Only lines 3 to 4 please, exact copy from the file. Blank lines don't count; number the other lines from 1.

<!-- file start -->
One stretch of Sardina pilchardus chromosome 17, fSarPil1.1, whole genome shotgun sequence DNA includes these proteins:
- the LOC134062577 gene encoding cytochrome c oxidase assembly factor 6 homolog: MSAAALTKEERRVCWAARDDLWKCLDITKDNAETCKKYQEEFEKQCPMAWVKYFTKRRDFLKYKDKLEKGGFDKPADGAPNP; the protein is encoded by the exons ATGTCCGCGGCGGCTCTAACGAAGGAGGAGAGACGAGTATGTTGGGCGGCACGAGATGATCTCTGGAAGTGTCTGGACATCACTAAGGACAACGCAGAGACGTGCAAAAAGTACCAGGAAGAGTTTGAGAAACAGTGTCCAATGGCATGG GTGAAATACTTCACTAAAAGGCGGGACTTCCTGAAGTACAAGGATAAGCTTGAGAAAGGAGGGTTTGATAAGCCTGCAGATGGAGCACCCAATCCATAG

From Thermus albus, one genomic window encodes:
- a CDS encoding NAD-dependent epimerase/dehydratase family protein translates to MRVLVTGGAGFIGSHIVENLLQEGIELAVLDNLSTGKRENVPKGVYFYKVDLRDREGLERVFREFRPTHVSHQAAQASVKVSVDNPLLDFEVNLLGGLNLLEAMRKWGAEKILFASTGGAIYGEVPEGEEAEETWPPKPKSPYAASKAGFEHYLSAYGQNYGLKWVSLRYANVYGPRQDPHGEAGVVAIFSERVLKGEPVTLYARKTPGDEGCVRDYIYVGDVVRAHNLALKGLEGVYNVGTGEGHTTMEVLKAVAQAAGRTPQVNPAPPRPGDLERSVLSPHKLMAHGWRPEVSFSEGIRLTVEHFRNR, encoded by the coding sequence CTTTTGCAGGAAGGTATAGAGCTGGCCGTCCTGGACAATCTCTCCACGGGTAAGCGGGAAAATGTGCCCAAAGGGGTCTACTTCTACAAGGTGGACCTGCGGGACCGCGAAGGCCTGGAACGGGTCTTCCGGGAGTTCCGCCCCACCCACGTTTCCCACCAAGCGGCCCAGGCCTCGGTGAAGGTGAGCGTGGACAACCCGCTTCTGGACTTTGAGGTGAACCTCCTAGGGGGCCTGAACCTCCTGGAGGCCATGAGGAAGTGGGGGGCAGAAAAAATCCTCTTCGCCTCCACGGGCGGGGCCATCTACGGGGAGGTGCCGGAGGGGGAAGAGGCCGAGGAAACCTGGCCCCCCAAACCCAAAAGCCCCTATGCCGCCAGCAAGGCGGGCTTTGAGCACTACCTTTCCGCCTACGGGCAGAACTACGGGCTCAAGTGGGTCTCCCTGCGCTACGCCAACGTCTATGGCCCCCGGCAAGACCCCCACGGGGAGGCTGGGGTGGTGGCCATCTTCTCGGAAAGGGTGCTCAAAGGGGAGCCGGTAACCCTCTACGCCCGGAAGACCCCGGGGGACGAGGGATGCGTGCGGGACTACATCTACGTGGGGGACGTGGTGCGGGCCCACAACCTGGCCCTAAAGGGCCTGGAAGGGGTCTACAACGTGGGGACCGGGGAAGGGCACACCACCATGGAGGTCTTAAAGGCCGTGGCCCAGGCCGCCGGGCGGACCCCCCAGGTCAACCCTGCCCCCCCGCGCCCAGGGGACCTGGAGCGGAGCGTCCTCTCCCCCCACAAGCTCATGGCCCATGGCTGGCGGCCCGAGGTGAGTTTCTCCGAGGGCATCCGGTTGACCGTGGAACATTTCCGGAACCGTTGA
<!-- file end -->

From Thermus albus, one genomic window encodes:
- a CDS encoding NAD-dependent epimerase/dehydratase family protein translates to MRVLVTGGAGFIGSHIVENLLQEGIELAVLDNLSTGKRENVPKGVYFYKVDLRDREGLERVFREFRPTHVSHQAAQASVKVSVDNPLLDFEVNLLGGLNLLEAMRKWGAEKILFASTGGAIYGEVPEGEEAEETWPPKPKSPYAASKAGFEHYLSAYGQNYGLKWVSLRYANVYGPRQDPHGEAGVVAIFSERVLKGEPVTLYARKTPGDEGCVRDYIYVGDVVRAHNLALKGLEGVYNVGTGEGHTTMEVLKAVAQAAGRTPQVNPAPPRPGDLERSVLSPHKLMAHGWRPEVSFSEGIRLTVEHFRNR, encoded by the coding sequence CTTTTGCAGGAAGGTATAGAGCTGGCCGTCCTGGACAATCTCTCCACGGGTAAGCGGGAAAATGTGCCCAAAGGGGTCTACTTCTACAAGGTGGACCTGCGGGACCGCGAAGGCCTGGAACGGGTCTTCCGGGAGTTCCGCCCCACCCACGTTTCCCACCAAGCGGCCCAGGCCTCGGTGAAGGTGAGCGTGGACAACCCGCTTCTGGACTTTGAGGTGAACCTCCTAGGGGGCCTGAACCTCCTGGAGGCCATGAGGAAGTGGGGGGCAGAAAAAATCCTCTTCGCCTCCACGGGCGGGGCCATCTACGGGGAGGTGCCGGAGGGGGAAGAGGCCGAGGAAACCTGGCCCCCCAAACCCAAAAGCCCCTATGCCGCCAGCAAGGCGGGCTTTGAGCACTACCTTTCCGCCTACGGGCAGAACTACGGGCTCAAGTGGGTCTCCCTGCGCTACGCCAACGTCTATGGCCCCCGGCAAGACCCCCACGGGGAGGCTGGGGTGGTGGCCATCTTCTCGGAAAGGGTGCTCAAAGGGGAGCCGGTAACCCTCTACGCCCGGAAGACCCCGGGGGACGAGGGATGCGTGCGGGACTACATCTACGTGGGGGACGTGGTGCGGGCCCACAACCTGGCCCTAAAGGGCCTGGAAGGGGTCTACAACGTGGGGACCGGGGAAGGGCACACCACCATGGAGGTCTTAAAGGCCGTGGCCCAGGCCGCCGGGCGGACCCCCCAGGTCAACCCTGCCCCCCCGCGCCCAGGGGACCTGGAGCGGAGCGTCCTCTCCCCCCACAAGCTCATGGCCCATGGCTGGCGGCCCGAGGTGAGTTTCTCCGAGGGCATCCGGTTGACCGTGGAACATTTCCGGAACCGTTGA